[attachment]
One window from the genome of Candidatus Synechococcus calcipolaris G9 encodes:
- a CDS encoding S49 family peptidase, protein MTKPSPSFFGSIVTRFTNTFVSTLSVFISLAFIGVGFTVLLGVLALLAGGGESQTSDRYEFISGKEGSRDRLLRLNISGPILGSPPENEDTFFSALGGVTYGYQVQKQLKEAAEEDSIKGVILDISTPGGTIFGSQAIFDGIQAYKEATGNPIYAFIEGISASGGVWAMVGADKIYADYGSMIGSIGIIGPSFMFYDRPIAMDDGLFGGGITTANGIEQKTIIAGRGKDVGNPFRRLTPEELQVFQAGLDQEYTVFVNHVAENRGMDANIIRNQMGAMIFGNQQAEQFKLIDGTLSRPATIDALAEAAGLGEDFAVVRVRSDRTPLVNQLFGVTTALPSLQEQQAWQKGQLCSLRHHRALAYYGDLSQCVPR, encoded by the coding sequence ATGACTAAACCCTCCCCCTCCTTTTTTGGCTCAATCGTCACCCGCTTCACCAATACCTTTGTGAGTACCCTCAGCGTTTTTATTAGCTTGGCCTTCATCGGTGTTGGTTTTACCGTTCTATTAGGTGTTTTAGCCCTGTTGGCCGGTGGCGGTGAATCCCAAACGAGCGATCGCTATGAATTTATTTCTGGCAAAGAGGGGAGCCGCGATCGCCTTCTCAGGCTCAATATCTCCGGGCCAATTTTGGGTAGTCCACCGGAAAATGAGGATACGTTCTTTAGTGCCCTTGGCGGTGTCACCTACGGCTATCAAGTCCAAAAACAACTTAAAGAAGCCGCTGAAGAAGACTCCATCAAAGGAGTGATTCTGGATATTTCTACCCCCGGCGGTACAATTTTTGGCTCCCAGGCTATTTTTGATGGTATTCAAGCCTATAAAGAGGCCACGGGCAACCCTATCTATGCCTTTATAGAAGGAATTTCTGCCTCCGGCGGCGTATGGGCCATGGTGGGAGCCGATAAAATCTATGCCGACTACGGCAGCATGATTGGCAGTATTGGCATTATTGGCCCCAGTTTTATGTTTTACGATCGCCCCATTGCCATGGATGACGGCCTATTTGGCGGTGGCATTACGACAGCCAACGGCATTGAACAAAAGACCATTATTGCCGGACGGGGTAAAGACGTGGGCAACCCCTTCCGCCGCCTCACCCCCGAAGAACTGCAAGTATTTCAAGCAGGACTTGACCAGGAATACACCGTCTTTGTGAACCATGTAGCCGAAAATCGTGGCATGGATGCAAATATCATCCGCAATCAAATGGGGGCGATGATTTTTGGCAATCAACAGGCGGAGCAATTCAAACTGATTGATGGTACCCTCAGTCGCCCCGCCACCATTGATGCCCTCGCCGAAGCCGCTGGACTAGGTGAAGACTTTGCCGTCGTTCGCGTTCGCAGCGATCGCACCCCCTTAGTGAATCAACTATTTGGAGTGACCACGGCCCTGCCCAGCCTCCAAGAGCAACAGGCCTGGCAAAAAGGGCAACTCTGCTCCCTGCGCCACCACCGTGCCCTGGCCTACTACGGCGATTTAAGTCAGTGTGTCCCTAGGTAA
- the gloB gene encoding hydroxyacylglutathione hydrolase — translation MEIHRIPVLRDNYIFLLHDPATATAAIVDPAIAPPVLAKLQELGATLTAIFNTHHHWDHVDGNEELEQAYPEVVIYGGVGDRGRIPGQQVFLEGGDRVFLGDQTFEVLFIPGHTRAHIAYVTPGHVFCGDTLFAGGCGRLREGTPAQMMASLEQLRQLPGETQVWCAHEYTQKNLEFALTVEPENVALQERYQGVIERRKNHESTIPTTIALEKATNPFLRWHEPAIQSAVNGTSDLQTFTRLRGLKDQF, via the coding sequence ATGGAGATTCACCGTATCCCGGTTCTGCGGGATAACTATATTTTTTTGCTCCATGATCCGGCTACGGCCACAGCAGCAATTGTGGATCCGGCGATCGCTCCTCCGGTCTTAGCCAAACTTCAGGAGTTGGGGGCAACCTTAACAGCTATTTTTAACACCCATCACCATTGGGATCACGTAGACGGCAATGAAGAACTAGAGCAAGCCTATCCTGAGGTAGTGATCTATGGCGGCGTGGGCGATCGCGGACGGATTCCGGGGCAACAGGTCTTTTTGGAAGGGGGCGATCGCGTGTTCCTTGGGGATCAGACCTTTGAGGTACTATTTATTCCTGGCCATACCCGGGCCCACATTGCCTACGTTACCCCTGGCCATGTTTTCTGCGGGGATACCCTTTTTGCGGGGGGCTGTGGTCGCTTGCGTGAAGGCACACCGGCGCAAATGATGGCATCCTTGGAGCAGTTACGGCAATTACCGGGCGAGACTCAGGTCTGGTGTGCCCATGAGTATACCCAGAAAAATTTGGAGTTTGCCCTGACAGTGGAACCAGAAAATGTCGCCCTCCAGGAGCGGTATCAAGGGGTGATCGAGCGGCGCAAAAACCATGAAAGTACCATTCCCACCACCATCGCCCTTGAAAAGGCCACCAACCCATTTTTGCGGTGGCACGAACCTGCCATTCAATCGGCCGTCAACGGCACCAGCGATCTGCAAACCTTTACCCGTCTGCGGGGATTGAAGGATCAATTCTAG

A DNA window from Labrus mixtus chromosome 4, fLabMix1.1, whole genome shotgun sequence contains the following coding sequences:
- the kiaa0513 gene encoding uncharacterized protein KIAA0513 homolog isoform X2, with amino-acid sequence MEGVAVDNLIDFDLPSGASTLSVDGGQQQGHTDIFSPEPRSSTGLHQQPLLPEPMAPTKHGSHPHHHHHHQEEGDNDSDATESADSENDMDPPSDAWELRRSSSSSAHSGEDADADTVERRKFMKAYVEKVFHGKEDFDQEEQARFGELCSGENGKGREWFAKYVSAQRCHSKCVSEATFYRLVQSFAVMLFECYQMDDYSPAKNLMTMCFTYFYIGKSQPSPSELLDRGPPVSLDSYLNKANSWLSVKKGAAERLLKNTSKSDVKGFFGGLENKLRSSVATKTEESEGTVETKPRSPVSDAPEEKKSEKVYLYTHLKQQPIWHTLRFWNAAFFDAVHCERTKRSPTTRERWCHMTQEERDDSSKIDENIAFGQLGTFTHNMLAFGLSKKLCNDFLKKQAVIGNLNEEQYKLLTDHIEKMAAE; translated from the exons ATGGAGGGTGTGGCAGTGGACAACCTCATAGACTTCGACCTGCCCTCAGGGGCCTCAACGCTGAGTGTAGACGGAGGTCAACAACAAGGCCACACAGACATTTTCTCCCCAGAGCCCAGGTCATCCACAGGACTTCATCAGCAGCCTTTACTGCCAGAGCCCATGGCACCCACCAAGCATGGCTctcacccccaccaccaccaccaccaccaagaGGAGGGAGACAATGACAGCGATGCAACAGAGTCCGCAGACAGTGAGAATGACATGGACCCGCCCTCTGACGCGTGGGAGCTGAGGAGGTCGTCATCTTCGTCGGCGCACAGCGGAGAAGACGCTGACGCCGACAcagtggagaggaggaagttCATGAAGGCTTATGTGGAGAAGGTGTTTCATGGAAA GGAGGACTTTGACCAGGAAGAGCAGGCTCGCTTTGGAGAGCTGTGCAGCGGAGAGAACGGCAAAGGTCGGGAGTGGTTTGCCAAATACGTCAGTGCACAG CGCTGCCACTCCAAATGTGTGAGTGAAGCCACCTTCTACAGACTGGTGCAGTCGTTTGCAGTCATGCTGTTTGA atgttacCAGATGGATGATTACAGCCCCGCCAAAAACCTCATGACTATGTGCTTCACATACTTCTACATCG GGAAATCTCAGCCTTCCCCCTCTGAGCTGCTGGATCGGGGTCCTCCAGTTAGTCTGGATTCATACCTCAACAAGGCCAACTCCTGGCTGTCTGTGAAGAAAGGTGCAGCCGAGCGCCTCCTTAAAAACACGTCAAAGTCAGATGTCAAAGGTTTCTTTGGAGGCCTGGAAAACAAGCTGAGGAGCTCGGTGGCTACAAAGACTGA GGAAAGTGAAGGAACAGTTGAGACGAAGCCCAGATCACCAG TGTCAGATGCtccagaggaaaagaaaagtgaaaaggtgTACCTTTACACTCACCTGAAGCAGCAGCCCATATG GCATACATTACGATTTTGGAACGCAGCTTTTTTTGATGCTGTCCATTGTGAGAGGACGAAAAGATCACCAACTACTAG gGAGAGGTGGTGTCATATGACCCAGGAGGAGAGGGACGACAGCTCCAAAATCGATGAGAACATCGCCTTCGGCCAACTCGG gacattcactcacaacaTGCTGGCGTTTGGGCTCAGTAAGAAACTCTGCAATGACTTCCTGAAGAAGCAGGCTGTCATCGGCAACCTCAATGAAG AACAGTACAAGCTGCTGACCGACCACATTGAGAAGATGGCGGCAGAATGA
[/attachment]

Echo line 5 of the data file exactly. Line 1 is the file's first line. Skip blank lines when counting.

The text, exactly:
- the kiaa0513 gene encoding uncharacterized protein KIAA0513 homolog isoform X2, with amino-acid sequence MEGVAVDNLIDFDLPSGASTLSVDGGQQQGHTDIFSPEPRSSTGLHQQPLLPEPMAPTKHGSHPHHHHHHQEEGDNDSDATESADSENDMDPPSDAWELRRSSSSSAHSGEDADADTVERRKFMKAYVEKVFHGKEDFDQEEQARFGELCSGENGKGREWFAKYVSAQRCHSKCVSEATFYRLVQSFAVMLFECYQMDDYSPAKNLMTMCFTYFYIGKSQPSPSELLDRGPPVSLDSYLNKANSWLSVKKGAAERLLKNTSKSDVKGFFGGLENKLRSSVATKTEESEGTVETKPRSPVSDAPEEKKSEKVYLYTHLKQQPIWHTLRFWNAAFFDAVHCERTKRSPTTRERWCHMTQEERDDSSKIDENIAFGQLGTFTHNMLAFGLSKKLCNDFLKKQAVIGNLNEEQYKLLTDHIEKMAAE; translated from the exons ATGGAGGGTGTGGCAGTGGACAACCTCATAGACTTCGACCTGCCCTCAGGGGCCTCAACGCTGAGTGTAGACGGAGGTCAACAACAAGGCCACACAGACATTTTCTCCCCAGAGCCCAGGTCATCCACAGGACTTCATCAGCAGCCTTTACTGCCAGAGCCCATGGCACCCACCAAGCATGGCTctcacccccaccaccaccaccaccaccaagaGGAGGGAGACAATGACAGCGATGCAACAGAGTCCGCAGACAGTGAGAATGACATGGACCCGCCCTCTGACGCGTGGGAGCTGAGGAGGTCGTCATCTTCGTCGGCGCACAGCGGAGAAGACGCTGACGCCGACAcagtggagaggaggaagttCATGAAGGCTTATGTGGAGAAGGTGTTTCATGGAAA GGAGGACTTTGACCAGGAAGAGCAGGCTCGCTTTGGAGAGCTGTGCAGCGGAGAGAACGGCAAAGGTCGGGAGTGGTTTGCCAAATACGTCAGTGCACAG CGCTGCCACTCCAAATGTGTGAGTGAAGCCACCTTCTACAGACTGGTGCAGTCGTTTGCAGTCATGCTGTTTGA atgttacCAGATGGATGATTACAGCCCCGCCAAAAACCTCATGACTATGTGCTTCACATACTTCTACATCG GGAAATCTCAGCCTTCCCCCTCTGAGCTGCTGGATCGGGGTCCTCCAGTTAGTCTGGATTCATACCTCAACAAGGCCAACTCCTGGCTGTCTGTGAAGAAAGGTGCAGCCGAGCGCCTCCTTAAAAACACGTCAAAGTCAGATGTCAAAGGTTTCTTTGGAGGCCTGGAAAACAAGCTGAGGAGCTCGGTGGCTACAAAGACTGA GGAAAGTGAAGGAACAGTTGAGACGAAGCCCAGATCACCAG TGTCAGATGCtccagaggaaaagaaaagtgaaaaggtgTACCTTTACACTCACCTGAAGCAGCAGCCCATATG GCATACATTACGATTTTGGAACGCAGCTTTTTTTGATGCTGTCCATTGTGAGAGGACGAAAAGATCACCAACTACTAG gGAGAGGTGGTGTCATATGACCCAGGAGGAGAGGGACGACAGCTCCAAAATCGATGAGAACATCGCCTTCGGCCAACTCGG gacattcactcacaacaTGCTGGCGTTTGGGCTCAGTAAGAAACTCTGCAATGACTTCCTGAAGAAGCAGGCTGTCATCGGCAACCTCAATGAAG AACAGTACAAGCTGCTGACCGACCACATTGAGAAGATGGCGGCAGAATGA